Brahmagupta, whose father was Jisnugupta, wrote important works on mathematics and astronomy. In particular he wrote Brahmasphutasiddhanta Ⓣ, in Brahmagupta was an Indian mathematician, born in AD in Bhinmal, a state of Rajhastan, India. He spent most of his life in Bhinmal which was under the rule. Brahmagupta, (born —died c. , possibly Bhillamala [modern Bhinmal], Rajasthan, India), one of the most accomplished of the ancient Indian astronomers.
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Brahmagupta was a highly accomplished ancient Indian astronomer and mathematician. Brahmagupta was a highly accomplished ancient Indian astronomer and mathematician who was the first to give rules to compute with zero.
He composed his texts brahmagupya elliptic verse in Sanskrit, as was common practice in Indian mathematics of his time. An orthodox Hindu, he took care bioyraphy to antagonize his own religious leaders but was very bitter in criticizing the ideas advanced by rival astronomers hailing from the Jain religion.
He was among the few thinkers of his era who had realized that the earth was not flat as many believed, but a sphere.
Brahmagupta (ca. ca. ) — from Eric Weisstein’s World of Scientific Biography
Brahmagupta was born in AD into an orthodox Shaivite Hindu family. It is generally believed that he was born in Ujjain.
Not much is known about his early life. As a young man he studied astronomy extensively. He was well-read in the five traditional siddhanthas on Indian astronomy, and also studied the work of other ancient astronomers such as Aryabhata I, Latadeva, Pradyumna, Varahamihira, Simha, Srisena, Vijayanandin and Vishnuchandra. Brahmagupta became an astronomer of the Brahmapaksha school, one of the four major schools of Indian astronomy during his era.
He is believed to have lived and worked in Bhinmal in present day Rajasthan, India, for a few years.
The city was a center brahmagypta learning for mathematics and astronomy, and he flourished as an astronomer in the intellectual atmosphere of the city. The work is thought to be a revised version of the received siddhanta of the Brahmapaksha school, incorporated with some of his own new material. Primarily a book of astronomy, it also contains several chapters on mathematics.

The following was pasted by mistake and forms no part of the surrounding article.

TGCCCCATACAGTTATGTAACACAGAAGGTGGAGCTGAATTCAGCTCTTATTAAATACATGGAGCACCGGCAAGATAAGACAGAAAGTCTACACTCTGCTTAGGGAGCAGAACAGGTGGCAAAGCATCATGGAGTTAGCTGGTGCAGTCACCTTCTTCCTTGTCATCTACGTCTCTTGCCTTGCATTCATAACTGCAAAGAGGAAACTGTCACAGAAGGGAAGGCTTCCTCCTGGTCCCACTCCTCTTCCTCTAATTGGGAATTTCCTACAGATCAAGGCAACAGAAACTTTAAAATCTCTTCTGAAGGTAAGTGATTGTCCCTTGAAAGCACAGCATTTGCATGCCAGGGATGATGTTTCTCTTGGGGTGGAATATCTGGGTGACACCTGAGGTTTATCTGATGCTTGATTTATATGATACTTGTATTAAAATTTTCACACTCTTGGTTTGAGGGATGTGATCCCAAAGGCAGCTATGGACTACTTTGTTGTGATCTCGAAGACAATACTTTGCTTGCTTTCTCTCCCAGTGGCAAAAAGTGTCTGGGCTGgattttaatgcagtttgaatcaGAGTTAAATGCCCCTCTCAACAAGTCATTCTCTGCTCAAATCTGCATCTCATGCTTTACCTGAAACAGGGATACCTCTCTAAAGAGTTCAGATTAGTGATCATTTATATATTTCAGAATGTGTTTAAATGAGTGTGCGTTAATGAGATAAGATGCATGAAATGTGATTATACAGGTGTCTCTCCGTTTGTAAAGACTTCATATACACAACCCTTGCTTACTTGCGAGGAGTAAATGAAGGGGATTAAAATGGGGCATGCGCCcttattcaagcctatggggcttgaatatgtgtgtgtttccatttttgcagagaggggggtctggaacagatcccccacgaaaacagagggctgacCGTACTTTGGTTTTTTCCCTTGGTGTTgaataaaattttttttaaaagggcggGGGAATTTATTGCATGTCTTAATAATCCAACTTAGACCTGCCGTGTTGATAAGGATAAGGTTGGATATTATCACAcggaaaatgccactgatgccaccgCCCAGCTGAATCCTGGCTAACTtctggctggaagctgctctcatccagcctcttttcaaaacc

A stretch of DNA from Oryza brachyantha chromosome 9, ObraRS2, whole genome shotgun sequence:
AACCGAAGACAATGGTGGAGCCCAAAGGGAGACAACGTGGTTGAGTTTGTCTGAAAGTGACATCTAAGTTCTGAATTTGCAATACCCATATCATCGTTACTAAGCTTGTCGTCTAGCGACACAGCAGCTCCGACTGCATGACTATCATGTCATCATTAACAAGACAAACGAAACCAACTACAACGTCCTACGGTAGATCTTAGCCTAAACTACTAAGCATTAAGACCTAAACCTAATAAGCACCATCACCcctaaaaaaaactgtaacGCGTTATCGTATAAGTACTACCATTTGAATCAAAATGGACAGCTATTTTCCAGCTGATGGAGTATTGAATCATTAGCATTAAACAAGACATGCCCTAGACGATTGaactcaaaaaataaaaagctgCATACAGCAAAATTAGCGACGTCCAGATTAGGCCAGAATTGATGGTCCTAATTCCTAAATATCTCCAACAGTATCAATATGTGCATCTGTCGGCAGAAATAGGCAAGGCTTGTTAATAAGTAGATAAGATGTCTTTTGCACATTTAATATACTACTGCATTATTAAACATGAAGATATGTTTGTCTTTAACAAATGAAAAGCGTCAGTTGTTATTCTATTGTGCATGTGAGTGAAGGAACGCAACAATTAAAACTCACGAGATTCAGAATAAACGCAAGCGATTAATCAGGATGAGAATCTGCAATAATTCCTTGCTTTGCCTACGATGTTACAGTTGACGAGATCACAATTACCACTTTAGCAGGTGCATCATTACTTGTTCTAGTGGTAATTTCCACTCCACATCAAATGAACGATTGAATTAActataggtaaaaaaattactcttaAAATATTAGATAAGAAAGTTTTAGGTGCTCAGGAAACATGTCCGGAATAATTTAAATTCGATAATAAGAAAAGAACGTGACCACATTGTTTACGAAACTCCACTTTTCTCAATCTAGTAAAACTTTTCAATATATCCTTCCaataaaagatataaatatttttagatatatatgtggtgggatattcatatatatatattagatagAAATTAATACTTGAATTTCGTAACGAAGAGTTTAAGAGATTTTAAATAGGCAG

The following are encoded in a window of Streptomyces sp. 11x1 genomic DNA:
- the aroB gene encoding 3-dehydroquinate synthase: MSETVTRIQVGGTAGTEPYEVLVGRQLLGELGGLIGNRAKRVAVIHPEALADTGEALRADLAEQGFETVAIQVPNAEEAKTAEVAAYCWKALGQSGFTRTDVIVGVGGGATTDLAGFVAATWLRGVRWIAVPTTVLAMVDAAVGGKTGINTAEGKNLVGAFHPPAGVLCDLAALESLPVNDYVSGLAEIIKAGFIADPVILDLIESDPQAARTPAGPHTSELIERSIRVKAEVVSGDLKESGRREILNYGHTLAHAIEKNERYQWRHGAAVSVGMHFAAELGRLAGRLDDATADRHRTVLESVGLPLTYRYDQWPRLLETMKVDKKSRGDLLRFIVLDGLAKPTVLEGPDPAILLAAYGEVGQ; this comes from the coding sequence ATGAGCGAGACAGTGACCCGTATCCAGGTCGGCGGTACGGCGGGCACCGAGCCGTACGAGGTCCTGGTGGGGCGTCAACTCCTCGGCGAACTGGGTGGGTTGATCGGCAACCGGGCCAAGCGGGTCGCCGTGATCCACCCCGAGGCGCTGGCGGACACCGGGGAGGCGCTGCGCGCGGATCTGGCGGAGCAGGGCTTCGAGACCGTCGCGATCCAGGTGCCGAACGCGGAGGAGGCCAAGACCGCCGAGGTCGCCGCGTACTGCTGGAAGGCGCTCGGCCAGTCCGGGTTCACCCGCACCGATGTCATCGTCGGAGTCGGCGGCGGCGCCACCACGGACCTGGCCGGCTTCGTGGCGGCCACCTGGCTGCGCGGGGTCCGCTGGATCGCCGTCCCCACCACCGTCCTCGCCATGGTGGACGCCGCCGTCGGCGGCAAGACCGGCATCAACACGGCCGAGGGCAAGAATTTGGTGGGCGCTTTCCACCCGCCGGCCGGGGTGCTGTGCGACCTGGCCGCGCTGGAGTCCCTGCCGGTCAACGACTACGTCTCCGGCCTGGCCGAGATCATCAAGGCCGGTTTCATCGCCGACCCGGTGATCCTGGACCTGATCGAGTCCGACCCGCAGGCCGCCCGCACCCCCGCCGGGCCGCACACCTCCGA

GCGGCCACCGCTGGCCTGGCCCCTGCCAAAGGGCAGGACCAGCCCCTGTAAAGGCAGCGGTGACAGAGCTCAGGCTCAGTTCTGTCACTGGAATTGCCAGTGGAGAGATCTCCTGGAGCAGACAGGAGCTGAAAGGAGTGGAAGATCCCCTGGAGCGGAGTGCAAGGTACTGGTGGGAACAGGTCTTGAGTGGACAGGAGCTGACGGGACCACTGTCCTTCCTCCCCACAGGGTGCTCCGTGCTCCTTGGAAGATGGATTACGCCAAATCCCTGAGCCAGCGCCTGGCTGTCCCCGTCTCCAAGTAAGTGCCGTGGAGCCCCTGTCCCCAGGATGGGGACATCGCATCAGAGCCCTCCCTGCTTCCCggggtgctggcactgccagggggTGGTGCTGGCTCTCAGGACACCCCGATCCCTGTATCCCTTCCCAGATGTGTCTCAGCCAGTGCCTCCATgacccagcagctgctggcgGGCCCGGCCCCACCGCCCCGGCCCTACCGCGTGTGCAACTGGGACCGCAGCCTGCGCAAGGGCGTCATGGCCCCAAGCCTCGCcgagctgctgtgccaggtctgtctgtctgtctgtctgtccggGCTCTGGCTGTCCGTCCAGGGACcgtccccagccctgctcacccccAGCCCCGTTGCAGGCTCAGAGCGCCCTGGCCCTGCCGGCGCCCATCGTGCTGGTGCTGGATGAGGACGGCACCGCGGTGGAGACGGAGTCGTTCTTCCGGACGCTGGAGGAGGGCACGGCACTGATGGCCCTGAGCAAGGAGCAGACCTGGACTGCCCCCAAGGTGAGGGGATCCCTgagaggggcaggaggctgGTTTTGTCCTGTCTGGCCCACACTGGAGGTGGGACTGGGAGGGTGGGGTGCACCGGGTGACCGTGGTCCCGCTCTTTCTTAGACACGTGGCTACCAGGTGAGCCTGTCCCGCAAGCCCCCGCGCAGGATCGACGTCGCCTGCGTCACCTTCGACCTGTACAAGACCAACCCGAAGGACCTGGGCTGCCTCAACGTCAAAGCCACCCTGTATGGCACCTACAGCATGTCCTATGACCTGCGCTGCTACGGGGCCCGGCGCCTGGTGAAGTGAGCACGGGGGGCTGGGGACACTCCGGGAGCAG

Brahmagupta is credited to have given the most accurate of the early calculations of the length of the solar year. He initially estimated it to be at days, 6 hours, 5 minutes, and 19 seconds which is remarkably close to the actual value of days, 5 hours, 48 minutes, and about 45 seconds. He later revised his estimate and proposed a length of days, 6 hours, 12 minutes, and 36 seconds. His work was very significant considering the fact that he had no telescope or scientific equipment to help him arrive at his conclusions.
In addition to astronomy, his book also contained various chapters on mathematics. He further gave rules of using zero with negative and positive numbers.
He also described the rules of operations on negative numbers which come quite close to the modern understanding of numbers. He also introduced new methods for solving quadratic equations and gave equations to solve systems of simultaneous indeterminate equations, in addition to providing two equivalent solutions to the general quadratic equation. In his seminal book he provided a formula useful for generating Pythagorean triples and also gave brahmaguupta recurrence relation for generating solutions to certain instances of Diophantine equations.
In mathematics, his contribution to geometry was especially significant.
He gave formulas for the lengths and areas of other biogaphy figures as well, and the Brahmagupta’s theorem named after him states that if a cyclic quadrilateral has perpendicular diagonals, then the perpendicular diagonal to a side from the point of intersection of the diagonals always bisects the opposite side.
The text also elaborated on the methods of solving linear and quadratic equations, rules for summing series, and a method for computing square roots. It also contained the first clear description of the quadratic formula the solution of the quadratic equation.
The details regarding his family life are obscure. He is believed to have died sometime after AD. See the events in life of Brahmagupta in Brahmaupta Order. Carl Gustav Jacob Jacobi German. Maria Gaetana Agnesi Italian.